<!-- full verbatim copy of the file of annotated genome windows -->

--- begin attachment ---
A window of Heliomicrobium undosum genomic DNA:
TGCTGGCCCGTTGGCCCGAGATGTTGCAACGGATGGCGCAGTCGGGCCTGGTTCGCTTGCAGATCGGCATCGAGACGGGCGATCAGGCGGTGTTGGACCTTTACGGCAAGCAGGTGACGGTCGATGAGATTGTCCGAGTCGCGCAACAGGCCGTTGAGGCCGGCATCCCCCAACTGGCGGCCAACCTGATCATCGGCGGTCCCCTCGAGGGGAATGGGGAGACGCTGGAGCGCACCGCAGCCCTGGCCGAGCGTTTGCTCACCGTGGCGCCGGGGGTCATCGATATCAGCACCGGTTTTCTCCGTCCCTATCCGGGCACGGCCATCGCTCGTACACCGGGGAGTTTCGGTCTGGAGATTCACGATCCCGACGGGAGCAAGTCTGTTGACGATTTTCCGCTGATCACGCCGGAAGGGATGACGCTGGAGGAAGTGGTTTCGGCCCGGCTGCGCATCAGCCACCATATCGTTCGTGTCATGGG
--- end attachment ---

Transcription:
A window of Heliomicrobium undosum genomic DNA:
TGCTGGCCCGTTGGCCCGAGATGTTGCAACGGATGGCGCAGTCGGGCCTGGTTCGCTTGCAGATCGGCATCGAGACGGGCGATCAGGCGGTGTTGGACCTTTACGGCAAGCAGGTGACGGTCGATGAGATTGTCCGAGTCGCGCAACAGGCCGTTGAGGCCGGCATCCCCCAACTGGCGGCCAACCTGATCATCGGCGGTCCCCTCGAGGGGAATGGGGAGACGCTGGAGCGCACCGCAGCCCTGGCCGAGCGTTTGCTCACCGTGGCGCCGGGGGTCATCGATATCAGCACCGGTTTTCTCCGTCCCTATCCGGGCACGGCCATCGCTCGTACACCGGGGAGTTTCGGTCTGGAGATTCACGATCCCGACGGGAGCAAGTCTGTTGACGATTTTCCGCTGATCACGCCGGAAGGGATGACGCTGGAGGAAGTGGTTTCGGCCCGGCTGCGCATCAGCCACCATATCGTTCGTGTCATGGG